District DD3

Physical Address: 6 Lancaster Road, Actonville, Benoni
GPS co-ordinates: 26°12′30.19″ S, 28°19′00.48″ E

Benoni Waste Water Treatment Works

The Benoni WWTW is situated within the DD3 drainage district. Built in 1935 and upgraded on several occasions over a period of time, the works is designed to treat 16 megalitres of industrial and domestic wastewater per day from the Actonville, Apex and Benoni central areas. Conventional biological filtration is employed as the main treatment process.

A central inlet works, incorporating the processes of screening and grit removal, serves the plant. The biological filtration process includes primary sedimentation, biological filtration and humus clarification. The humus tank effluent is finally treated to chemically remove ortho-phosphate and chlorinated before discharging it into the Amato Pan. A portion of the final effluent is used by various industries as cooling water. In the dry winter months, final effluent is supplied to the Korsman Bird Sanctuary. The Amato Pan overflows into a tributary of the Blesbokspruit.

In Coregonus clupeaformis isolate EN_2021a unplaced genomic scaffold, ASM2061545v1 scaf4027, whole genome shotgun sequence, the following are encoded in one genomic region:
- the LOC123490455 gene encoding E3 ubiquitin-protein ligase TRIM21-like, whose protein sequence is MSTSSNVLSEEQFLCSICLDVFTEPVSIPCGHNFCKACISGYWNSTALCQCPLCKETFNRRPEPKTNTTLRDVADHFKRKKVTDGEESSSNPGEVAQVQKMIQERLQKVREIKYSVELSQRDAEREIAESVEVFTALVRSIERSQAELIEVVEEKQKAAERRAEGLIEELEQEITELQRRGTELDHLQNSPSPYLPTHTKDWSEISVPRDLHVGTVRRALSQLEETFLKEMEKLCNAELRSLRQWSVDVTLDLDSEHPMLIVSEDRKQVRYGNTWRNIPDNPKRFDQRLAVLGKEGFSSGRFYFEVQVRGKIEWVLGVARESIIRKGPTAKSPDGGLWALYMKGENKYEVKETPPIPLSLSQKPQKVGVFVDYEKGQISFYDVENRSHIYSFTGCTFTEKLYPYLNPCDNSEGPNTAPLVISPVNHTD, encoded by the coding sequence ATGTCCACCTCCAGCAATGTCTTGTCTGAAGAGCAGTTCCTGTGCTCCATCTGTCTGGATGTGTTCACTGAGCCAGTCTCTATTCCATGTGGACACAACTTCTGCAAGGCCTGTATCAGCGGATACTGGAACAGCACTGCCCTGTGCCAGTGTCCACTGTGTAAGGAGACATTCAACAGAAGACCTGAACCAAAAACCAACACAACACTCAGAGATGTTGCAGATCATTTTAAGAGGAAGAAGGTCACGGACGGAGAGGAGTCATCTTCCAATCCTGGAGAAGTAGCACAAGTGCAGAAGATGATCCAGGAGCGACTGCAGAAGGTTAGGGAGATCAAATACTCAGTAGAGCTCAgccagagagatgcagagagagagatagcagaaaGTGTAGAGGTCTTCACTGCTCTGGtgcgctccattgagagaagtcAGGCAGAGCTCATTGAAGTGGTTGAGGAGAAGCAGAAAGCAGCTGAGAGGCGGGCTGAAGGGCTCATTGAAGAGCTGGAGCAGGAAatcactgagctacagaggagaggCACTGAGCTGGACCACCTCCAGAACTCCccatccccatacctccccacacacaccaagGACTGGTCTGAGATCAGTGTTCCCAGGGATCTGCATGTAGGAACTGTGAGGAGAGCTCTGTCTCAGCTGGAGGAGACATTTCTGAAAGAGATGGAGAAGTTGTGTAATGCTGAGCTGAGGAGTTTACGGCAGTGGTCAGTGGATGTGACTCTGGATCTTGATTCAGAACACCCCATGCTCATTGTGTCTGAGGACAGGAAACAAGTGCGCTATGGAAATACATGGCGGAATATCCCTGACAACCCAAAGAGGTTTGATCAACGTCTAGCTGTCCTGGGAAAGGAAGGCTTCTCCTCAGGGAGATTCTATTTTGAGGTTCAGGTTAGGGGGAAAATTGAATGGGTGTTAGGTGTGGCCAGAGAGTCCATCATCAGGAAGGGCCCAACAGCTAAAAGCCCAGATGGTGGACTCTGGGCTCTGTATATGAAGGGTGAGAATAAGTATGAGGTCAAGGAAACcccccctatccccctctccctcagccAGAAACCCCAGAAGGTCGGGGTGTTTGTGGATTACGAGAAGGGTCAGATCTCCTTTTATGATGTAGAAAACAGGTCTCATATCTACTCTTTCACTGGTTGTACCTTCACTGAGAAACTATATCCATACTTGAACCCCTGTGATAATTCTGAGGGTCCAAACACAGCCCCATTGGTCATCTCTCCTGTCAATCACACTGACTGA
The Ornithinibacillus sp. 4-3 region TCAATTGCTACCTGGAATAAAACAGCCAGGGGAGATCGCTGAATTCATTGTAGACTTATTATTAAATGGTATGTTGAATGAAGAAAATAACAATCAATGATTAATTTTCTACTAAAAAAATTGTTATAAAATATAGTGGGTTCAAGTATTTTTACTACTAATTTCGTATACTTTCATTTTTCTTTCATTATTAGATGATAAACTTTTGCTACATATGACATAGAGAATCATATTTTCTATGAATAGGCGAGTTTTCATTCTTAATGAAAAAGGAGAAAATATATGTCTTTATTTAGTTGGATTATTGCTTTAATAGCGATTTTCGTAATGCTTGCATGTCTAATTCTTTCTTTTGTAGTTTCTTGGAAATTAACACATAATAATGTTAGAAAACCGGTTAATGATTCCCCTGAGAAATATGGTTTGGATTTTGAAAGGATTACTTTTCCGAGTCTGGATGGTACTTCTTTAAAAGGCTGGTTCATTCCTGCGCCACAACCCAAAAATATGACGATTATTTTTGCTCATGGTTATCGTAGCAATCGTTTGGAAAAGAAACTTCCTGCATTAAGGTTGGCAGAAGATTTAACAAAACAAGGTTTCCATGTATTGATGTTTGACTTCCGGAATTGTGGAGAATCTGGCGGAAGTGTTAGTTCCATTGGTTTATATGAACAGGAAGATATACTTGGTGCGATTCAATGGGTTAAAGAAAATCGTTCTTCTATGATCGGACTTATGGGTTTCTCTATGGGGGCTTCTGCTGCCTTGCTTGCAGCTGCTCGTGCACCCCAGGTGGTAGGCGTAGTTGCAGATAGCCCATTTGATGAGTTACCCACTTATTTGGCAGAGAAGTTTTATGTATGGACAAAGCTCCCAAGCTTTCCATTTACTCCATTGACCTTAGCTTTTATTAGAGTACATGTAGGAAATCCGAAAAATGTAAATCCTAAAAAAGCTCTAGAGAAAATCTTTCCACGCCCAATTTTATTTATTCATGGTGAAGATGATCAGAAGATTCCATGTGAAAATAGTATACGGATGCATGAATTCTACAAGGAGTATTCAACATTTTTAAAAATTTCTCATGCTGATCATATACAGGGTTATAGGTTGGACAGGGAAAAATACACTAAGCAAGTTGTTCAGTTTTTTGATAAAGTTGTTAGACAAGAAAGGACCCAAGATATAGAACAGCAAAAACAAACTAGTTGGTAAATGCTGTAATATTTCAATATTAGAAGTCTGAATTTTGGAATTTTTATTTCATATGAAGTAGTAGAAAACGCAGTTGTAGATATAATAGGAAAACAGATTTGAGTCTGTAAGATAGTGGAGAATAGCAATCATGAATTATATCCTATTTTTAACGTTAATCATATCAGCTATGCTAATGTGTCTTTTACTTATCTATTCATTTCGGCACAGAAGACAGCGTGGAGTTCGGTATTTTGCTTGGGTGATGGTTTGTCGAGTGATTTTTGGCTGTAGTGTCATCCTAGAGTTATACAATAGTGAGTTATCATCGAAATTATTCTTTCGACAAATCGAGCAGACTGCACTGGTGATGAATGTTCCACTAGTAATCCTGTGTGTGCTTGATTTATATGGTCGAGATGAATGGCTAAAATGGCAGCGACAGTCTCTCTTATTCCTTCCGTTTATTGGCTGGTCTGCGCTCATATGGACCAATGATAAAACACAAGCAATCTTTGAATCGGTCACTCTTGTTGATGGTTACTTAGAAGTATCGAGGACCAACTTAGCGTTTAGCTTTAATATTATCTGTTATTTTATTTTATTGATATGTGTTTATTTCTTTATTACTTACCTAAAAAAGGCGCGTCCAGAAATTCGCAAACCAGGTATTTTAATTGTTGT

Capacity: 16 Mℓ/d
Technology: Biofilter
Plant Classification: Class C
Areas Generating: Benoni

Physical Address: Parkland Drive, Esther Park, Kempton Park
GPS Co-ordinates: 26°06′02.43″ S, 28°10′57.80″ E

Esther Park Waste Water Treatment Works

The Esther Park WWTW is situated in Kempton Park, in the DD3 drainage district. It is the smallest of ERWAT’s 19 wastewater care works with an original capacity of 0,4 Mℓ/d. It was built in 1979 and is situated adjacent to the Esther Park residential area. This conventional activated sludge process was initially designed for only carbon and nitrogen reduction and therefore requires chemical addition for phosphate removal. The plant was upgraded to 1.0 ML/day by the addition of one final settling tank in 2013. Treated effluent flows into the Modderspruit and eventually into the Jukskei River drainage district in quaternary catchment A21C.